Once outside of the White House, Bannon’s judgment continued to be terrible. Everyone else in the Republican party could see Roy Moore was a walking disaster; Bannon gave a full-throated endorsement and tore into critics like Mitt Romney.
By the way, back in November 2015, Bannon along with Ben Carson lied about my reporting, so . . . karma’s a rough mistress.
A Glimmer of Hope on the Korean Peninsula?
Look, no one’s saying the potential threat of war on the Korean Peninsula is gone. But for the first time in a while, things look a little better than they did the day before.
South Korean President Moon Jae-in credited U.S. President Donald Trump on Wednesday for helping to spark the first inter-Korean talks in more than two years, and warned that Pyongyang would face stronger sanctions if provocations continued.
Seoul and Pyongyang agreed at Tuesday’s talks, the first since December 2015, to resolve all problems between them through dialogue and also to revive military consultations so that accidental conflict could be averted.
“I think President Trump deserves big credit for bringing about the inter-Korean talks, I want to show my gratitude,” Moon told reporters at his New Year’s news conference. “It could be a resulting work of the U.S.-led sanctions and pressure.”
Perhaps Moon is just attempting to ensure that Trump gets some of the credit, or to warm U.S.–South Korean relations. Or maybe those international sanctions are starting to squeeze North Korea’s economy in ways that the regime can’t afford to ignore:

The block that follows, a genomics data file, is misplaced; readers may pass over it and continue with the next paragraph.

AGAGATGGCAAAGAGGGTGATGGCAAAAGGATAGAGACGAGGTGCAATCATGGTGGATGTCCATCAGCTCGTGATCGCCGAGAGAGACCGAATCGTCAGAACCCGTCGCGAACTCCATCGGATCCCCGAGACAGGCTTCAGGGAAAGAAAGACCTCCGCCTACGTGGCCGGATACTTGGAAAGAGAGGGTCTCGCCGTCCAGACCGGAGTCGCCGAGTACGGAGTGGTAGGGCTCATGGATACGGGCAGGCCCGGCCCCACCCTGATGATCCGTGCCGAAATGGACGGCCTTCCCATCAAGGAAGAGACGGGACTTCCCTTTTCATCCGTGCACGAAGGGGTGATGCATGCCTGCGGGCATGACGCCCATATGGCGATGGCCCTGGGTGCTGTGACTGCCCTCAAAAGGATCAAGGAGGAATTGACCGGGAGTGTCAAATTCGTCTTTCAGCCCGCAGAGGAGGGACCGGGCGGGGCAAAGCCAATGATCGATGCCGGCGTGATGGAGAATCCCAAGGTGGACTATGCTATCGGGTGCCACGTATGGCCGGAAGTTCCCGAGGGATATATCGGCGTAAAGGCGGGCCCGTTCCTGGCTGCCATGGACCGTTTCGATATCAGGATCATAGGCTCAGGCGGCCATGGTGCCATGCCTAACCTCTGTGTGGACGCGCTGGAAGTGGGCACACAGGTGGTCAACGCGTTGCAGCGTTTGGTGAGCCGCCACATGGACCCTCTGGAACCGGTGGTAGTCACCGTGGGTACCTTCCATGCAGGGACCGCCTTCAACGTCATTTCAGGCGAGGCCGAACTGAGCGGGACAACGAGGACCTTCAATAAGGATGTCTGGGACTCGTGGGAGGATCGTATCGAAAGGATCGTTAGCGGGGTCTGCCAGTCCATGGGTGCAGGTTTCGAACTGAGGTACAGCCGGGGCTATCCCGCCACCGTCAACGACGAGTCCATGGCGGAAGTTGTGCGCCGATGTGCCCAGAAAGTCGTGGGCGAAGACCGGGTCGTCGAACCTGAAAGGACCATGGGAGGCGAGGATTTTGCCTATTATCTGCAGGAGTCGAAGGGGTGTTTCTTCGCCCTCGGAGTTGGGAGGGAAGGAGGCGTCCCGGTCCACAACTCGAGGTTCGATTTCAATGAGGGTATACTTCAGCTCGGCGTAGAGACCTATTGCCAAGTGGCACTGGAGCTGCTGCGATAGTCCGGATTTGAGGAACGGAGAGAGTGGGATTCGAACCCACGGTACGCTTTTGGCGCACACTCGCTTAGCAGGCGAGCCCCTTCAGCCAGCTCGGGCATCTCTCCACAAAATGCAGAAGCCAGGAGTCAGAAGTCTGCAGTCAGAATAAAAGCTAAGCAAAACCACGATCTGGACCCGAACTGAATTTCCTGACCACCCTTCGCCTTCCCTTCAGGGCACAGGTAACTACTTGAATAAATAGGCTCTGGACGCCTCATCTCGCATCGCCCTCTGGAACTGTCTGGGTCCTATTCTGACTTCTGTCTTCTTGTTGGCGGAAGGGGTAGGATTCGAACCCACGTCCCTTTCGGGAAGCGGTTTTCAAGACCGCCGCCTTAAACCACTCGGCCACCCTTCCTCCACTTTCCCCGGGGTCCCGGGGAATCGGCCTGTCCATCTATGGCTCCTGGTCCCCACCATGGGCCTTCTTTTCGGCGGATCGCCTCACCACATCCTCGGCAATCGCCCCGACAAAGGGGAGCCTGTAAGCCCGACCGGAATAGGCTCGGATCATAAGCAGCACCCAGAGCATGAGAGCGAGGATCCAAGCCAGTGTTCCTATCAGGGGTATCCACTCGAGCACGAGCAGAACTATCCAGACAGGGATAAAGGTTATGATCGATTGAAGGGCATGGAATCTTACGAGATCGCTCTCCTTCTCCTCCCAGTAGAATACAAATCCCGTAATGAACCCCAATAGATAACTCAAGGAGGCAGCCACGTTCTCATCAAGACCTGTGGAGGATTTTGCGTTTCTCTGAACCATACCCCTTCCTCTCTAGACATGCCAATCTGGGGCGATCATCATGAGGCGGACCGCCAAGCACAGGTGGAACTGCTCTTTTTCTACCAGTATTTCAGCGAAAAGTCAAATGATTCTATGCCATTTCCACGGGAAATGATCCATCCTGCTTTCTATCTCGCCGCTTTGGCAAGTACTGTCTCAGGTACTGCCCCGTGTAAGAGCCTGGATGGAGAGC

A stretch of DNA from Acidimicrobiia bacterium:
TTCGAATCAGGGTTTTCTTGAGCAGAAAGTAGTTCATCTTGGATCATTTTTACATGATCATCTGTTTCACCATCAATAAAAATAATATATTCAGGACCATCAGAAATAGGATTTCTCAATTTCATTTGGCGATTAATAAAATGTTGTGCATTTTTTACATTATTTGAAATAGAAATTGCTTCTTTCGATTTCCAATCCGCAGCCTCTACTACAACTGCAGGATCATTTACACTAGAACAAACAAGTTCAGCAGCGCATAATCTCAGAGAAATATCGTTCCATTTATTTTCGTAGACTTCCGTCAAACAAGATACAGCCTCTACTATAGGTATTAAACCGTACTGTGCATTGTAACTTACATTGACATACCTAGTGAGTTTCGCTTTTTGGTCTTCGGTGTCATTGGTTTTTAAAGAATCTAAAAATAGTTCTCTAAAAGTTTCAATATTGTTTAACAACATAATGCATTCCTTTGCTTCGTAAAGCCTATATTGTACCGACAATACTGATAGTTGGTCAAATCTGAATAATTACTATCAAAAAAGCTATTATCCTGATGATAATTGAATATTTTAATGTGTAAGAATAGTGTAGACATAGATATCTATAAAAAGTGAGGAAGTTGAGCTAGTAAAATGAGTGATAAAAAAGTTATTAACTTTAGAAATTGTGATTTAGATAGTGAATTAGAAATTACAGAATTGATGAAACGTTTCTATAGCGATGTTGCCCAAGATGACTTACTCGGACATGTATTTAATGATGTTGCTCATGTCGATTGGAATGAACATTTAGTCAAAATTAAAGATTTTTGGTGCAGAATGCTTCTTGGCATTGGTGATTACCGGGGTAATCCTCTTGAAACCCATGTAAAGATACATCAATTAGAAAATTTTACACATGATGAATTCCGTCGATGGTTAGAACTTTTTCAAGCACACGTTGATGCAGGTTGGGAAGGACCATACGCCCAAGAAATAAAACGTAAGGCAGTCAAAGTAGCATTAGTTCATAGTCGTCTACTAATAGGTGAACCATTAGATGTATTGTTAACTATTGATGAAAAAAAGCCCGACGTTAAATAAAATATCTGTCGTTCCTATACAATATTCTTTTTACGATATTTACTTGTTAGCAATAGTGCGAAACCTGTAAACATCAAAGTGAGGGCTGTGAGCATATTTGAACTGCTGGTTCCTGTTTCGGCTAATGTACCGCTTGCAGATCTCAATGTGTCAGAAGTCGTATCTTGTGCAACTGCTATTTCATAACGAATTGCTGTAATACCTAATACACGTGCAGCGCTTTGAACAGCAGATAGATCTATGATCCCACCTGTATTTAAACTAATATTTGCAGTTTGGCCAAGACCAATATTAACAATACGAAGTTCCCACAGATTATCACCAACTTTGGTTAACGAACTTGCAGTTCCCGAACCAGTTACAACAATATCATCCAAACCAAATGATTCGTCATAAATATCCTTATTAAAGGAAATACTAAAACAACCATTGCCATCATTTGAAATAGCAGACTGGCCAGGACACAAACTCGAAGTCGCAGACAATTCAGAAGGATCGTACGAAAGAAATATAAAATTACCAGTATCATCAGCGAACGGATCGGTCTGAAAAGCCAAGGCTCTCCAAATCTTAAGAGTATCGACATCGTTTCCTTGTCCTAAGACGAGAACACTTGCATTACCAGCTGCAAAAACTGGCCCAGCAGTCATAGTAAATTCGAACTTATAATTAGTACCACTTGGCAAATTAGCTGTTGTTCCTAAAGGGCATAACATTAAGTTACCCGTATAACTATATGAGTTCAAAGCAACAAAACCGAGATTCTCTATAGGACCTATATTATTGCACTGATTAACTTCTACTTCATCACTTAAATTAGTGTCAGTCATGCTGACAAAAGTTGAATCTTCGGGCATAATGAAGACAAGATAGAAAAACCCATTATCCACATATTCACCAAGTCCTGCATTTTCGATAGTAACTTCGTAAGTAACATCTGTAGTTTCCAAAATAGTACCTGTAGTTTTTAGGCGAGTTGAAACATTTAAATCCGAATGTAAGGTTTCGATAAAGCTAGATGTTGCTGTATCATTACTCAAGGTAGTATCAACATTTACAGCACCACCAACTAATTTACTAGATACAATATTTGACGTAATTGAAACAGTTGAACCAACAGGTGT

Exports may have declined by “as much as 30 percent last year”, according to Byung-Yeon Kim, author of the book “Unveiling the North Korean Economy”.
In particular, exports to China — North Korea’s biggest trading partner and the reason many believe Pyongyang is able to survive — are down as much as 35 percent.
That’s a third of the regime’s economic growth wiped out. And Professor Kim’s figures don’t take into account the latest sanctions that were passed in December which targets, amongst other things, visas for North Koreans working overseas.
Remittances from those workers are the second biggest foreign exchange earner for Pyongyang. And some predict that new sanctions could cut North Korea’s hard currency earnings by up to 80 percent.
Everyone expects North Korea to be on its best behavior during the Olympics.
S. Nathan Park, writing in the Washington Post, notes that South Korean President Moon is probably as good an ally in Seoul as the U.S. could hope for at a time like this:
Moon is emblematic of this newer generation. Moon served his military duty as a special forces soldier defending the demilitarized zone. His own family comes from the North, which they escaped during the Korean War on a U.S. ship. Moon [has] little reason to romanticize the regime in Pyongyang and has consistently stated his support [of] the alliance with the United States. Despite considerable controversy at home and intense economic and political pressure from China, he allowed the Americans to deploy a missile-defense system to protect U.S. troops in South Korea. He has even managed to get along with President Trump, who has criticized South Korea for not paying enough for the stationing of U.S. forces. (In a recent phone call before the inter-Korean talks, Trump said: “America supports President Moon 100 percent.”)